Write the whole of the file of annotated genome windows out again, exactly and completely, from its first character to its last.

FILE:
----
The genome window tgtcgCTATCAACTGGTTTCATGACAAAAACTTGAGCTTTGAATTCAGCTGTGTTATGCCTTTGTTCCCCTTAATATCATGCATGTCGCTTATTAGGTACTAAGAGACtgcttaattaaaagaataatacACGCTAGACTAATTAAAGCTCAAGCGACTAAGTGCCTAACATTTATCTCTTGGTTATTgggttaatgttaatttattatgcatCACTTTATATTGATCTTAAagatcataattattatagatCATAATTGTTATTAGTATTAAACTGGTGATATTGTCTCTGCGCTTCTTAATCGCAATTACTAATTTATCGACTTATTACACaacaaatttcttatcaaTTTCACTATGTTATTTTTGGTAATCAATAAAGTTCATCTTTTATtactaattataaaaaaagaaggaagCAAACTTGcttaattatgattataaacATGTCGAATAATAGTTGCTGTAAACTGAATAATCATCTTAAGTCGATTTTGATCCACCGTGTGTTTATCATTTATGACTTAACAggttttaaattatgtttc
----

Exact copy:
The genome window tgtcgCTATCAACTGGTTTCATGACAAAAACTTGAGCTTTGAATTCAGCTGTGTTATGCCTTTGTTCCCCTTAATATCATGCATGTCGCTTATTAGGTACTAAGAGACtgcttaattaaaagaataatacACGCTAGACTAATTAAAGCTCAAGCGACTAAGTGCCTAACATTTATCTCTTGGTTATTgggttaatgttaatttattatgcatCACTTTATATTGATCTTAAagatcataattattatagatCATAATTGTTATTAGTATTAAACTGGTGATATTGTCTCTGCGCTTCTTAATCGCAATTACTAATTTATCGACTTATTACACaacaaatttcttatcaaTTTCACTATGTTATTTTTGGTAATCAATAAAGTTCATCTTTTATtactaattataaaaaaagaaggaagCAAACTTGcttaattatgattataaacATGTCGAATAATAGTTGCTGTAAACTGAATAATCATCTTAAGTCGATTTTGATCCACCGTGTGTTTATCATTTATGACTTAACAggttttaaattatgtttc